Richmond, The Castle & the Bridge (1893) - Framed Picture - 11" x 14"
Richmond Castle in Richmond, stands in a commanding position above the River Swale.
It was originally called Riche Mount, 'the strong hill'. The castle was constructed from 1071 onwards following the Norman Conquest of England, and the Domesday Book of 1086 refers to 'a castlery' at Richmond.
In 1069 William the Conqueror had put down a rebellion at York which was followed by his "harrying of the North" – an act of ethnic cleansing which depopulated large areas for a generation or more.
As a further punishment, he divided up the lands of north Yorkshire among his most loyal followers. Alan Rufus, of Brittany, received the borough of Richmond and began constructing the castle to defend against further rebellions and to establish a personal power base.
Richmond Castle had fallen out of use as a fortress by the end of the 14th century, but paintings by Turner and others, together with the rise of tourism and an interest in antiquities, led to repairs to the keep in the early 19th century.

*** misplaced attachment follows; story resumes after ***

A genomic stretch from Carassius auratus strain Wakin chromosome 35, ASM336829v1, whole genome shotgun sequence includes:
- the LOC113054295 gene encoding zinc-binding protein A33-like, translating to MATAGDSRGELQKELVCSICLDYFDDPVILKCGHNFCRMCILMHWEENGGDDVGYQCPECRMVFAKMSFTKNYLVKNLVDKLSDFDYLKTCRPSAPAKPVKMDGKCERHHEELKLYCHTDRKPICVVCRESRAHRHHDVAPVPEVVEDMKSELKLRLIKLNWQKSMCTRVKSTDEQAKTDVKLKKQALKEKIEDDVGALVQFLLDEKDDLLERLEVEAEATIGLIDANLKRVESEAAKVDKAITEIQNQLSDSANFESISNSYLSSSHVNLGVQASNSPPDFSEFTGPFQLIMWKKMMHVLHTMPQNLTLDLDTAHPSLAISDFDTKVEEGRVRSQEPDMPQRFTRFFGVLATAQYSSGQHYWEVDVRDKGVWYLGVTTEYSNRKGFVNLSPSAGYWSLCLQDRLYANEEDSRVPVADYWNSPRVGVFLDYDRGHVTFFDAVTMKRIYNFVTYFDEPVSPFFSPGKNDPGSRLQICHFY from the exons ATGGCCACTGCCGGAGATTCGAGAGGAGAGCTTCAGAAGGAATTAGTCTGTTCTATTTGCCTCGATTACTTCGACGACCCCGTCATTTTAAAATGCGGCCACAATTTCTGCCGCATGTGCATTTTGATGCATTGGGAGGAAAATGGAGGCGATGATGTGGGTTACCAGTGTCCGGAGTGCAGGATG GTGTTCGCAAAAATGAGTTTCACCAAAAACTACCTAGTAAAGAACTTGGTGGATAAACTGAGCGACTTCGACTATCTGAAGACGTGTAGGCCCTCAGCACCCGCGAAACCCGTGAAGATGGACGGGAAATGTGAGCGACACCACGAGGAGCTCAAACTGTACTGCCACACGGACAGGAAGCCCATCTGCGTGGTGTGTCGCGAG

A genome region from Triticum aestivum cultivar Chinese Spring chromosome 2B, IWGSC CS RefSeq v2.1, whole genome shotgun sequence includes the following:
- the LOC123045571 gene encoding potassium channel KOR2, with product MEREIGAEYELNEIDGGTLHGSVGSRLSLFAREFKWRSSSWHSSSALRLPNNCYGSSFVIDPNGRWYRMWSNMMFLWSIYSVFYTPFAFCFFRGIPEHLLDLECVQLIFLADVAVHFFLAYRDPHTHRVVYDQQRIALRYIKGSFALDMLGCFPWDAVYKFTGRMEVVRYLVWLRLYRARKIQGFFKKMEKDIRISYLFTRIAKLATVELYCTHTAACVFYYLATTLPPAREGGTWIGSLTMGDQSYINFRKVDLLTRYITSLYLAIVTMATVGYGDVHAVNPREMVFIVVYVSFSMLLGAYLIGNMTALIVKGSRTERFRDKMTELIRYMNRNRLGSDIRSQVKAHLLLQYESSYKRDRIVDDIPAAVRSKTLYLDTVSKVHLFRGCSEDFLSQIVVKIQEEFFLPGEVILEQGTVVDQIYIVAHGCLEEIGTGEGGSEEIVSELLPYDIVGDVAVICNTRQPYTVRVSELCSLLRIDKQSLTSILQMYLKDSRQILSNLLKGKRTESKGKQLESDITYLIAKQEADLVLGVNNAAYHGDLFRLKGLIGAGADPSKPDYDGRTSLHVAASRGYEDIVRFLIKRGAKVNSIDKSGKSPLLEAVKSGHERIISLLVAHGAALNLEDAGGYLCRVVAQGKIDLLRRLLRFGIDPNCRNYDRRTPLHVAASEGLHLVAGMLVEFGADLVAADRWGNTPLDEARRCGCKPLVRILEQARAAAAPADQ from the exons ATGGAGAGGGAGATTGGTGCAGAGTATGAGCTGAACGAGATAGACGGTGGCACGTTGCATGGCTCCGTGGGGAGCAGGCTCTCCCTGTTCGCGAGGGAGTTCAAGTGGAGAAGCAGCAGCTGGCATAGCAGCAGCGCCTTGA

From 1908 to 1910, the castle was the home of Robert Baden-Powell, later founder of the Boy Scouts, while he commanded the Northern Territorial Army.
According to legend, King Arthur and his knights are sleeping in a cave underneath the castle. It is said that they were once discovered by a potter named Thompson, who ran away when they began to awake. Another legend tells that a drummer boy was lost while investigating an underground tunnel, and that his ghostly drumming is sometimes heard around the castle.